Audi has the S8 and the S8 Plus, Mercedes-AMG offers the S63 and the even brawnier S65. Maserati weighs in with the powerful Quattroporte and Bentley is laying the finishing touches on the next Flying Spur. And now BMW also wants a share of the high-end, go-fast-in-total-comfort action.
Surely this means an M7 badge, right? Wrong. Just as Audi deems the RS8 badge a step too far, Munich’s new flagship instead carries the M760Li moniker.
“An M7 would not work in this essentially conservative segment,” claims Frank van Meel, head of the M division. “It’s almost impossible to find enough hardcore enthusiasts for an emphatically sporty, uncompromised, radically dynamic entry. That’s why we created the M760Li which aims to combine the best of both worlds.”
Hence, if our matte brown range-topper had been designed from scratch as the big brother of the BMW M5, it would likely boast a more aggressive stance, possess a louder livery and shed weight with composite panels. That’s without mentioning water injection, active aerodynamics and carbon-ceramic brakes. Alas, the BMW M760Li utilises none of the above. However, this isn’t a car you can make assumptions on at face value.
This wild beast, conceived within the skunkworks of the M division, weighs a substantial 2180kg, but counters that with an equally mammoth 6.6-litre, twin-turbo V12 packing 448kW/800Nm. Luckily, all-wheel drive harnesses all that oomph and rear-wheel steering subjectively shrinks the extended wheelbase and spices up turn-in at the same time. To keep the experience plush and 7 Series-esque, the package also includes air suspension, adaptive damping and active, electrically-operated anti-roll bars.
Getting the entire picture and fully comprehending the figures at play here is to understand that the M760Li is verging on supercar status – on paper, at least. Some thoroughbred sports cars would certainly pale with envy. With launch control activated, the would-be M7 gets to 100km/h from rest in just 3.7 seconds. Specify the M driving package and you can cruise at 305km/h instead of a mere 250km/h.
More to the point, when behind the wheel the acceleration is so intoxicating and relentless that is feels like you’re switching on afterburners. In Sport, the talented eight-speed automatic is a willing partner, automatically shifting down early when prompted and holding onto gears where appropriate.
So the M part of the M760Li badge doesn’t look so out of place after all, however this model distorts the big picture even more when you remember that it’s primarily targeted at people who’ll sit in the back seat.
That is, image-greedy, chauffeur-driven customers with a penchant for opulence. Hence, sir/madam must have the classic M treatment, which looks funky and functional thanks to the wraparound aerodynamic kit and the bespoke 20-inch wheels, wrapped in 245/40 Michelin Pilot Sport tyres up front and even wider 275/35s at the back.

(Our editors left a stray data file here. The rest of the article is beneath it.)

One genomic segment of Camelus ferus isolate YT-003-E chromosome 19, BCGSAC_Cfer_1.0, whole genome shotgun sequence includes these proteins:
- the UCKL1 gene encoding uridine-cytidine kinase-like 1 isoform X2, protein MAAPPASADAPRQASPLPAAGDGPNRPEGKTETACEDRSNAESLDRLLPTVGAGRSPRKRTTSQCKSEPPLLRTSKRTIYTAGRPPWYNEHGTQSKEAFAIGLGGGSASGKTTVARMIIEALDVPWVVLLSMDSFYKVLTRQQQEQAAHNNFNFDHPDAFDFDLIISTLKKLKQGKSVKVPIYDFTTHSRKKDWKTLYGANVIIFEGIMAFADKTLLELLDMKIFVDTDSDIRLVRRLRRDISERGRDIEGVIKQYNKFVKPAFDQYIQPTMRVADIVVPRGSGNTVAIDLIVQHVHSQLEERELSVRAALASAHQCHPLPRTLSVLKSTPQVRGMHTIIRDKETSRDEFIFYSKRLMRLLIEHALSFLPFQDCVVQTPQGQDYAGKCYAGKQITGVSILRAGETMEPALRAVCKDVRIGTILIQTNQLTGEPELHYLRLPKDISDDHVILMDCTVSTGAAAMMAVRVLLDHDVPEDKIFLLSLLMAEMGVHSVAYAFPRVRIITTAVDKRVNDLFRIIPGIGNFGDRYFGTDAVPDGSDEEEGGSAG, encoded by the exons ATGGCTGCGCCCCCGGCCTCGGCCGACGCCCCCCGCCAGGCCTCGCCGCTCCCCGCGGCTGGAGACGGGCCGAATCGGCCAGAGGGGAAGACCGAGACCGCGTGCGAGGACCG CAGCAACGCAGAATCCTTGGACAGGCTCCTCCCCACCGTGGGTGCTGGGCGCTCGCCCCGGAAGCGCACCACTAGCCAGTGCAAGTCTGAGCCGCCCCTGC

We’ve deduced that the full-flight 7 Series has the numbers and design befitting the haloed M, but what’s it all mean when behind the wheel? We drove the M760Li on the road and track – yes, that’s a 7 Series on a racetrack – to find out. The track in question is apt: a freshly laid ribbon of tarmac that forms part of a rich man’s playground just outside La Quinta, California. The venue is leased out to groups like the BMW Driving Academy, so it’s a stern test for the big Bimmer.
With former DTM champion Martin Tomcyk at the wheel of the pace car, our steed achieved remarkable tyre and brake degradation in no time. With so much weight, mass, momentum and ambition entering the equation, a first-class ticket straight to understeer city was the order of the day.
The nose-heavy V12 refuses to turn in on first attempt, but it’s something you deal with by taking it in your stride. Frivolity is electronically interrupted anyway by an overzealous stability control system. It can largely be avoided by opening up the steering and drip-feeding the masses of torque when on the limit of adhesion.
While the stonking 448kW four-seat limo may not be the track-day tool of choice, it is a remarkably capable and entertaining back-road conqueror when whipped through its paces – especially on a closed section of highway 74. However, before you venture too far into the app-controlled, in-dash lap timer, make sure you access the Executive Drive Pro settings.
Basically, forget Comfort and Comfort Plus, except perhaps to tone down the dampers on truly rotten tarmac. Sport is clearly the preferred calibration; it warrants a meatier steering response and a livelier dialogue between the engine and transmission.
On this particular stretch of closed, skyward spiralling blacktop, the M760Li would likely eclipse its rivals in eight-out-of-10 disciplines. It is, for instance, more planted and focused than the S-Class twins from Affalterbach and its chassis is much more compliant than the unforgivably stiff S8.
Overall, the steering is more communicative than the AMGs, but not quite as transparent and linear as the pre-facelifted Quattroporte. And of course, traction is in abundance – period. It’s unlike any BMW to wear the M badge in that regard. Of course, that’s likely to change.